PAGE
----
Residents concerned over location of new respite site in West Queen West

There are plans to relocate a 24-hour respite center on Adelaide Street, but neighbours say the city has not been transparent. Faiza Amin reports on the residents who say their concerns are going ignored.

By Faiza Amin and Meredith Bond

A group of residents are speaking out over concerns about the location of a new 24-hour respite centre in the West Queen West neighbourhood, just a few hundred feet from a supervised injection site.

The site at 629 Adelaide Street West is the new home of the former respite centre at 25 Augusta Avenue. It will open with 60 spaces at the beginning of 2024 and will be run by the St. Felix Centre which services to marginalized communities who are experiencing homelessness.

Residents have started a Facebook group to draw attention to their apprehensions about the proximity of two elementary schools and the possibility of significant public safety issues in the area.

The centre is 110 metres from St. Mary’s Catholic Elementary School and 350 metres from Niagara Street Public School.

Shirley Rocha is a nearby resident with two children, a 16-year-old and a five-year-old, who has lived in the area for decades. Rocha said they have seen changes to the area since the supervised injection site was opened at Queen and Bathurst Streets and is concerned about the impact of the respite centre.

“I don’t feel like it’s going to be safe to be able to go for a walk or spend some time outside after school,” said Rocha.

“It takes away a little bit of everybody’s freedom, safeness, it just doesn’t sit well. It doesn’t feel right. It’s a community with so many vulnerable people such as kids and elderly … We just don’t know what it’s going to look like.”

Rocha said she only found out about the respite centre from another parent nearby. They have been holding public meetings, including one that was attended by over 200 people.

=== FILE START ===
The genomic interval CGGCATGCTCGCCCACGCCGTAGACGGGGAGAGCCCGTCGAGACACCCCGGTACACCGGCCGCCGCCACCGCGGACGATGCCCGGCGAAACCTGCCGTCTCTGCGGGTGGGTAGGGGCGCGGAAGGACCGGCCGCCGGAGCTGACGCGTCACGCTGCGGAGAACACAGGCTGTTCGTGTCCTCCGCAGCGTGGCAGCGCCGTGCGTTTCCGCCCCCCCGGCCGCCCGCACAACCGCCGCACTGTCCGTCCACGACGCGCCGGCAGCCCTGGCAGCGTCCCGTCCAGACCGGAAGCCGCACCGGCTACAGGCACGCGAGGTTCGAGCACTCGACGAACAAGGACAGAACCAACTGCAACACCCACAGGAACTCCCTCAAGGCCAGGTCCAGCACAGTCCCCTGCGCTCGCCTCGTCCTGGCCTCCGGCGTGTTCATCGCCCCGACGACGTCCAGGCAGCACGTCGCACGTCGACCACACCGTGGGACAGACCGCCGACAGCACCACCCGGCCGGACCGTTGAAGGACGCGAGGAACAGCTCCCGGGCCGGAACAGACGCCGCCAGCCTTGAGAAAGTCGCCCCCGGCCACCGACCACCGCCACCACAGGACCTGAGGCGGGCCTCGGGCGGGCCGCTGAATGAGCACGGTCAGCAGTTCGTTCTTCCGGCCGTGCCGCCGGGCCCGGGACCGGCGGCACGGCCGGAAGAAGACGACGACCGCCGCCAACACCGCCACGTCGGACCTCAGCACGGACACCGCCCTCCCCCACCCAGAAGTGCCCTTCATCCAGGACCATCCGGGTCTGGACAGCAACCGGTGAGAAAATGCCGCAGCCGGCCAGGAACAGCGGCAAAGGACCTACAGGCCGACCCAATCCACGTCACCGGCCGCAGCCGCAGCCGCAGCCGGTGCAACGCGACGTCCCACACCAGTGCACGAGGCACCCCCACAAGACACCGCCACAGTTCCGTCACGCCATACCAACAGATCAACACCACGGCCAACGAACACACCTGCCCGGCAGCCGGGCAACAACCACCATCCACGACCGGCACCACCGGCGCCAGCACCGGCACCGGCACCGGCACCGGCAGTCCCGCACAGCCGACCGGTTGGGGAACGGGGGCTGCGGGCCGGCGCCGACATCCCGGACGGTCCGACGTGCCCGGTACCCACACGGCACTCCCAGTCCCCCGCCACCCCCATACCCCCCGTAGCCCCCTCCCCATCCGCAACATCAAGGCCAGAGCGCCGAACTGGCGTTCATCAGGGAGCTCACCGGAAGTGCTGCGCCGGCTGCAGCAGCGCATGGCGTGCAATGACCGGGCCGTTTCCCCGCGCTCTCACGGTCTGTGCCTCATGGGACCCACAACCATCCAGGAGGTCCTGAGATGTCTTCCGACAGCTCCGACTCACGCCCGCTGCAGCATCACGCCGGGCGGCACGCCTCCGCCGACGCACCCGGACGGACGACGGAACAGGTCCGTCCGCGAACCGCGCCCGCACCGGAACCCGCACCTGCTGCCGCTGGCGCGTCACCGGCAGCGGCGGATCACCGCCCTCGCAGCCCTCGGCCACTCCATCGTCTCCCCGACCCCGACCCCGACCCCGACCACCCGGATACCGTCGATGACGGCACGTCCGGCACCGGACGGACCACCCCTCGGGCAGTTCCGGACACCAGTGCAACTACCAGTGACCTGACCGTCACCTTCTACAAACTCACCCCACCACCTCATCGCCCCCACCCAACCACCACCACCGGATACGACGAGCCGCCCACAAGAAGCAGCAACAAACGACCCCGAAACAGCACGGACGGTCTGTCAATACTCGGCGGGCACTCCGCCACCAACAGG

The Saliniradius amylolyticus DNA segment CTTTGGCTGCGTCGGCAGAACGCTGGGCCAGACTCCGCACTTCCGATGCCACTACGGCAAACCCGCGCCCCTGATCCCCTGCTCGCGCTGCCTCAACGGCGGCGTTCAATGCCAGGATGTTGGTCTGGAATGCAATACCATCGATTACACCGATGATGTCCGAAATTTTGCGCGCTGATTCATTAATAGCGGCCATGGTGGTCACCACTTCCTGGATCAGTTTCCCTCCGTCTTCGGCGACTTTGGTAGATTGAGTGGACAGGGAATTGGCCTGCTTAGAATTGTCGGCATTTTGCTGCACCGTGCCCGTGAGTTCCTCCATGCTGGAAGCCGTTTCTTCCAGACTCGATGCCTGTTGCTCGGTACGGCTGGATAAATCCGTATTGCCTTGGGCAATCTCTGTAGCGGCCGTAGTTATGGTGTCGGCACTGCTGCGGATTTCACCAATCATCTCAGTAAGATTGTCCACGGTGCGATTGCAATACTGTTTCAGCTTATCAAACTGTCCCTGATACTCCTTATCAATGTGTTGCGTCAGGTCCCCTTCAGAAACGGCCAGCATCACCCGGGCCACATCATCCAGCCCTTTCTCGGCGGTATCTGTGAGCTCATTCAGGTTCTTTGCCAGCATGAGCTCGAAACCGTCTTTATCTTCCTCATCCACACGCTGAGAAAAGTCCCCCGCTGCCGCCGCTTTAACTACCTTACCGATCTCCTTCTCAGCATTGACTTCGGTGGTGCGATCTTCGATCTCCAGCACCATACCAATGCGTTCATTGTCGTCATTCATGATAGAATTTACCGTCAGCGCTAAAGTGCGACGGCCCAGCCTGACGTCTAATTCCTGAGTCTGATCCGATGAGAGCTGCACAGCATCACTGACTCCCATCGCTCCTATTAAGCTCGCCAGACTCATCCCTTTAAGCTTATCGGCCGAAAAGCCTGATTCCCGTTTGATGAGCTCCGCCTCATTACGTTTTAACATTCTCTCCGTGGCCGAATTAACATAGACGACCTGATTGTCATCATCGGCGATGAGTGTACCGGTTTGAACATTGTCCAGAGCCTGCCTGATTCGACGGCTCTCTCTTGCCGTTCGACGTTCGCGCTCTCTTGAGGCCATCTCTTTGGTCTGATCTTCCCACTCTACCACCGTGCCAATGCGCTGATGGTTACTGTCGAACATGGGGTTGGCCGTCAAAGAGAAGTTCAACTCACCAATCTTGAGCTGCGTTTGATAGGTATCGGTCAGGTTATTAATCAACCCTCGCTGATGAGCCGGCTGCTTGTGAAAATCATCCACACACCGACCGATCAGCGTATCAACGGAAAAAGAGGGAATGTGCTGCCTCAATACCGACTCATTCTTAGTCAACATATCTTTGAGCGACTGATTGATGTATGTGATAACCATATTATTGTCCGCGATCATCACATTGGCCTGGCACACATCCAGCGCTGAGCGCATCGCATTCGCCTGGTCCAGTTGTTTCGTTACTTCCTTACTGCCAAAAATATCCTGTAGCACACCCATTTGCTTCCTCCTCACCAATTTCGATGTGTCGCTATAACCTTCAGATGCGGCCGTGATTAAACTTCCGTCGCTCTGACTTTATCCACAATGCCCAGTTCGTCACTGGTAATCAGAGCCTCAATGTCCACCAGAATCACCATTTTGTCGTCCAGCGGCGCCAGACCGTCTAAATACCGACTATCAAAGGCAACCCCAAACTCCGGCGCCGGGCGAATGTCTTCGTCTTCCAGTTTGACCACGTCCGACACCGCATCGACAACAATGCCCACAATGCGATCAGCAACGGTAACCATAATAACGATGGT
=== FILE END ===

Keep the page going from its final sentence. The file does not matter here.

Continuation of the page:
“Us as residents and moms and concerned people in the neighbourhood. We have to advocate for ourselves because if we don’t who’s going to.”

Kathryn Dickson, another parent and resident, was angry they weren’t made aware of the site’s location by their elected officials or the city.

“What we’re looking at is a situation where our school and the children’s safety are going to be compromised, being wedged right between an injection site and a 24-hour barrier respite site,” said Dickson.

The City of Toronto said the site is being relocated because the Augusta location is being converted into new affordable housing and will provide much-needed low-barrier overnight emergency accommodation.

“The need for additional shelter and respite space is urgent. Demand is currently far greater than the current system can accommodate,” a city spokesperson said in a statement.

“We understand that the community will have questions, and St. Felix and the city are committed to engaging neighbours to help support the successful integration of this program into the community.”

A Community Liaison Committee will be created, which will provide a forum where representatives from the local residents can meet regularly with St. Felix representatives to share information, ask questions, and work together to problem-solve concerns.

Dickson said she’s worried about what’s happened in Liberty Village where a 24-hour respite site is operating.

“The residents there have been victims of theft, vandalism, and harassment. They’ve had drug paraphernalia left all over their parks. The children can’t use the parks there anymore.”

The group has been in contact with Spadina-Fort York councillor Ausma Malik but adds they want to see more action from her.

“We want her to directly communicate to us what is happening here. We want her to come to us. Show your face stand right here and tell us why this is a good idea,” said Dickson.

Malik tells CityNews the finalizing of the agreement is still in progress and because of this, the collection of feedback and concerns from residents is ongoing.

“I am taking community concerns extremely seriously and I have consistently communicated that I’m committed to working with neighbours, with city staff who will operate it, to create a reliable forum for those concerns to be addressed on-site and in the area to ensure the neighbourhood is as livable and safe as possible,” said Malik.

Rocha believes they could use the space for a better purpose that doesn’t harm the neighbourhood.

“We understand that there is a homelessness issue. So let’s get something there, perhaps for refugees. Let’s get something there for the youth, a community centre, maybe a women’s and children’s shelter,” explained Rocha.

“Something that could benefit the community. Not destroy it. Not have all of these things that our children are going to be exposed to right at our doorsteps.”

Rocha tells CityNews there is another resident meeting being held on Tuesday. The city confirmed officials will be holding a virtual town hall next month.

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